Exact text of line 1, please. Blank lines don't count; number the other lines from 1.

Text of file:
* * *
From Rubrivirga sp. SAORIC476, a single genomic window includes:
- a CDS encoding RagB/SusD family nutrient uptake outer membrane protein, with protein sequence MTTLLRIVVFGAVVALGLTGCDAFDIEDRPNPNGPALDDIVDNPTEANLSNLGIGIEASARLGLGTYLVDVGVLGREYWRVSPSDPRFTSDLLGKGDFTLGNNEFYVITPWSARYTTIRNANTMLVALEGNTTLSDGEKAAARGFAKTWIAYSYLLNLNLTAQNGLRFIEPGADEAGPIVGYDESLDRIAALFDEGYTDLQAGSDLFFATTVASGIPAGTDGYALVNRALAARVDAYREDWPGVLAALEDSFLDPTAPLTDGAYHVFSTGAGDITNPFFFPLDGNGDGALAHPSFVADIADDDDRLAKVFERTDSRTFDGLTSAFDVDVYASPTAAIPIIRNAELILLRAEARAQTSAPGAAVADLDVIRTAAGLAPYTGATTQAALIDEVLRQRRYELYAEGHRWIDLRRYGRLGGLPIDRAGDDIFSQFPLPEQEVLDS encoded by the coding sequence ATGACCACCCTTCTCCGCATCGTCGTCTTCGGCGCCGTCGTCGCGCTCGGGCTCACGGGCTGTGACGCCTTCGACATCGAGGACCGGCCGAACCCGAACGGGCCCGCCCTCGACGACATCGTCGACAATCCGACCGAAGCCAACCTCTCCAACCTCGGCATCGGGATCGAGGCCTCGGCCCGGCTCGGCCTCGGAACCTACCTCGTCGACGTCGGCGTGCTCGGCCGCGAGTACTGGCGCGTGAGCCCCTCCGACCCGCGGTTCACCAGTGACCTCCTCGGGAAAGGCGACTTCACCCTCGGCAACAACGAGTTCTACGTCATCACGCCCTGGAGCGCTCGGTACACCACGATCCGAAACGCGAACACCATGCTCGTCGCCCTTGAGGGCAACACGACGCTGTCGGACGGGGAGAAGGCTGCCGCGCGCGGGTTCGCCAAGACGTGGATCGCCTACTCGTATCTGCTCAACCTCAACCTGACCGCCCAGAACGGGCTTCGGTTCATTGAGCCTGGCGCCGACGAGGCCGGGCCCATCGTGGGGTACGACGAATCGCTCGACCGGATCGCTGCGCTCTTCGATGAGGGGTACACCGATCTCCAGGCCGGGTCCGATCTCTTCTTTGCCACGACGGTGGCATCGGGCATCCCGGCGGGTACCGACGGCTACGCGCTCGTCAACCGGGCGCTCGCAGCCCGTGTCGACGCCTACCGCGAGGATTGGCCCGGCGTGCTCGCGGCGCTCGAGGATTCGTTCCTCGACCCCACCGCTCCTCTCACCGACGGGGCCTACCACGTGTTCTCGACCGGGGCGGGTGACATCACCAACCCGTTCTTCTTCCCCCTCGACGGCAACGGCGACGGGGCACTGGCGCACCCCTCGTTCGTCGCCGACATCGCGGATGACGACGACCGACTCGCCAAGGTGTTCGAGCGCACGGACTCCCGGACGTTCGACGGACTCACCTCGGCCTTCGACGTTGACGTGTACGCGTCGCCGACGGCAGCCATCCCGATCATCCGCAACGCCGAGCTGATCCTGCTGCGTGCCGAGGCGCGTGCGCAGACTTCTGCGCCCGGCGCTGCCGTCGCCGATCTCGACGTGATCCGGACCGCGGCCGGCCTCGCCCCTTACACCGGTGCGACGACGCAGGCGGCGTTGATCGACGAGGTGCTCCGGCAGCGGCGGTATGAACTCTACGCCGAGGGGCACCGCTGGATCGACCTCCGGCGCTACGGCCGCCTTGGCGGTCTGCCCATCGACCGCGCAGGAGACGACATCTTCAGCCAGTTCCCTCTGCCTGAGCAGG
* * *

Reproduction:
From Rubrivirga sp. SAORIC476, a single genomic window includes: